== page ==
On March 5th, 2019, a Denial of Service (DoS) cyberattack impacted a US power company. Although the event did not have any dramatic outcomes on the company, it highlighted a critical purpose of DoS attacks that is not often discussed.
A Denial-of-Service (DoS) is a type of attack which floods its target with a massive number of requests or data. By overloading the network or computing resources, it attempts to crash the target or prevent legitimate users from accessing company assets and systems.
An attacker may utilize multiple sources (numerous attacking hosts) in order to enhance the effectiveness of the attack. This adds a “distributed” factor to the attack, which is referred to as “DDoS”.
In certain cases, the goal of a DoS attack is not only to affect system availability but to act as a smoke screen or as an additional measure to infiltrate a company. DoS is used to shut down the company's defenses and systems, thus exposing it to dangers such as the injection of malicious traffic and activities which accompany the DoS attack.
During the aforementioned event, the company's perimeter network devices (i.e. firewalls) were rebooted through an exploit of a vulnerability that exists within the devices. These unplanned reboots resulted in brief losses of communication between field devices and the company’s control center.
Potentially, there could be more to this incident than a DoS attack. To identify possible attack vectors that may accompany a DoS attack, security teams need to analyze it at a broader level.
These sorts of events can lead to major availability and safety issues to operations and production in industrial companies. Much of the impact can be minimized or prevented by following several important guidelines.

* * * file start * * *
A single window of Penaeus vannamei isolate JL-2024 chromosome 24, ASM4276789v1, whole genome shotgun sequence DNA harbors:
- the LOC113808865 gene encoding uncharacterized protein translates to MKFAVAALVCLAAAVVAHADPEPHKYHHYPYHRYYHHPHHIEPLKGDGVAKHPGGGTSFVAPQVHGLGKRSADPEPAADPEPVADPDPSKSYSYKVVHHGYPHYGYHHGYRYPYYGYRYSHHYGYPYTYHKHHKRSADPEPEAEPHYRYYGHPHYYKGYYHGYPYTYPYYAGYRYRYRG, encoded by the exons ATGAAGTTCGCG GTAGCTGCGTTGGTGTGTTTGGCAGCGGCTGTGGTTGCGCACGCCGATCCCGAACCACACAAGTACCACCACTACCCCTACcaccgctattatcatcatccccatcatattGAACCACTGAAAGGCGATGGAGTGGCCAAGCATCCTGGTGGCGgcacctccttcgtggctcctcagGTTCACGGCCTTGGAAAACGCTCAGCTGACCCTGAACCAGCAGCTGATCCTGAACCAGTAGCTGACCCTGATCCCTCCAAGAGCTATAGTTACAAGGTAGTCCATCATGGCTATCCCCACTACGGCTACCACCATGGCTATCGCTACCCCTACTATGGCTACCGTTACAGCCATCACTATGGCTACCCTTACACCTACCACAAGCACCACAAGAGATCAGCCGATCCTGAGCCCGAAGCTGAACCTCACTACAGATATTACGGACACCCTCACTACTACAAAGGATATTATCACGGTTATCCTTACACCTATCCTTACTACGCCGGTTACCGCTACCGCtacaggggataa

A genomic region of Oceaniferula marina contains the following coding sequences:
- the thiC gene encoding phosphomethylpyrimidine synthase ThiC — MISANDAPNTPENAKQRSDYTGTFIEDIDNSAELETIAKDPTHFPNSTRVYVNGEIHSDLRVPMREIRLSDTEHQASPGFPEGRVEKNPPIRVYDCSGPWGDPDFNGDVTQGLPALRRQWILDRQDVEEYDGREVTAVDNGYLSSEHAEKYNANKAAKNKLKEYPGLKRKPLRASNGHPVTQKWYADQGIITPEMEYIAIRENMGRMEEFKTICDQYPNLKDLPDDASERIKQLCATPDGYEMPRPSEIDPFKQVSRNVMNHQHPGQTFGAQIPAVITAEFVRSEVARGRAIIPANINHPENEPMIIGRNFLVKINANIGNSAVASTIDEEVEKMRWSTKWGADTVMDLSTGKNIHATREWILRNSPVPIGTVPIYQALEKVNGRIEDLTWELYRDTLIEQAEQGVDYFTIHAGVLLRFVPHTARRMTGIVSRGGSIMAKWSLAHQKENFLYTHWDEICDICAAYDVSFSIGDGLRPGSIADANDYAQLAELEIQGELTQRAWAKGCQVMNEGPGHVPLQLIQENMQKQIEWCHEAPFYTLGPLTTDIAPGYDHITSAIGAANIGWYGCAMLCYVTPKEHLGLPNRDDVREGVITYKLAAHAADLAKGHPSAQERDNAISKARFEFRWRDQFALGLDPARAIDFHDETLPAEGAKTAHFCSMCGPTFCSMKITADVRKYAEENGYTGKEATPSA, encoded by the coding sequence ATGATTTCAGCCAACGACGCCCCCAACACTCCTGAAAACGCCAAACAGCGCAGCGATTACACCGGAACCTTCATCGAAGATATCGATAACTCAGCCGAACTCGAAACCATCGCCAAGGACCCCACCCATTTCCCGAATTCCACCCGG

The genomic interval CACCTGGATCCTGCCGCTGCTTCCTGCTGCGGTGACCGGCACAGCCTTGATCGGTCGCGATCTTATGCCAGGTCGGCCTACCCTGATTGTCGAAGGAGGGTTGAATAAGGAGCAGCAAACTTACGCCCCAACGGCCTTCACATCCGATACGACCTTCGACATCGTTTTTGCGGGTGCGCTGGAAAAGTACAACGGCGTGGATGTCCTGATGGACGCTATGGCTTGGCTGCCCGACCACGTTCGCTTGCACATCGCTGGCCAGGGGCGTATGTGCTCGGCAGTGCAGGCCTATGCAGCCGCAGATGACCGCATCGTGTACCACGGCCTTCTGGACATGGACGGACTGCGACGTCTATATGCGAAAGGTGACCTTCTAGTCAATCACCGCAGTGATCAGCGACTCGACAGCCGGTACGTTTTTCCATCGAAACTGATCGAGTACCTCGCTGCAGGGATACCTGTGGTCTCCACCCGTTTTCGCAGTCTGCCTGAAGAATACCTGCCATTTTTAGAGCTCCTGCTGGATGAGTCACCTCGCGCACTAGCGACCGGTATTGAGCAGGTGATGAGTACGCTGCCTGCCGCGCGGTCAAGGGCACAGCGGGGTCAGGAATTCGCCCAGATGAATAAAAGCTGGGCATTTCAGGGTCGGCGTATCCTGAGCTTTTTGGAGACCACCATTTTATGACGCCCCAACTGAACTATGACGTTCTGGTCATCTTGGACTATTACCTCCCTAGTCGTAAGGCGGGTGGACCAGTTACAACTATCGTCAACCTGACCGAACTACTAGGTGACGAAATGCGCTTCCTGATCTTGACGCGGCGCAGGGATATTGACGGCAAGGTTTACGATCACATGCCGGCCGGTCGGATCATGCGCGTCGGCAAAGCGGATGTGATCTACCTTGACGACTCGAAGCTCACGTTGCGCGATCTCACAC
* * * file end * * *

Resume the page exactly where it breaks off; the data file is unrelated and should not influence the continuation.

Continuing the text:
The guiding principle to protecting an Industrial organization from a DoS attack is to minimize exposure to the Internet and to publicly accessible sources. The following checklist highlights the main topics that industrial companies should address in order to defend themselves against IT-OT DDoS attacks and additional malicious activities:
Define which controls are controlled by the organization and which by external parties. To be sure, contact the Internet Service Provider (ISP) and inquire which DDoS mitigation controls it offers and which are already in place.
Understanding the baseline will make detecting attacks and anomalies easier.
Playbooks make it clearer and easier for teams that are involved in the process to respond. Including OT teams, IT teams, cybersecurity teams, ISP, law enforcement (if relevant), etc.
Verify that Business Continuity and Disaster Recovery plans are in place.
Verify that active accounts employ multi-factor authentication and complex passwords. Change passwords when needed.
This includes countries that may be “hostile” countries that may be involved in an upcoming attack, proxies that can be used for malicious purposes, etc.
Include the relevant corporate systems (external/internal), customers, critical partners, and 3rd parties, etc.
As DDoS attacks may affect other company assets besides system availability, strategic penetration testing sessions are also recommended.
This will help to compensate for the potential loss of revenue due to downtime, disclosure of data, extortion, legal fees, and PR fees.
For additional information or assistance implementing these types of controls, contact our security specialists at [email protected].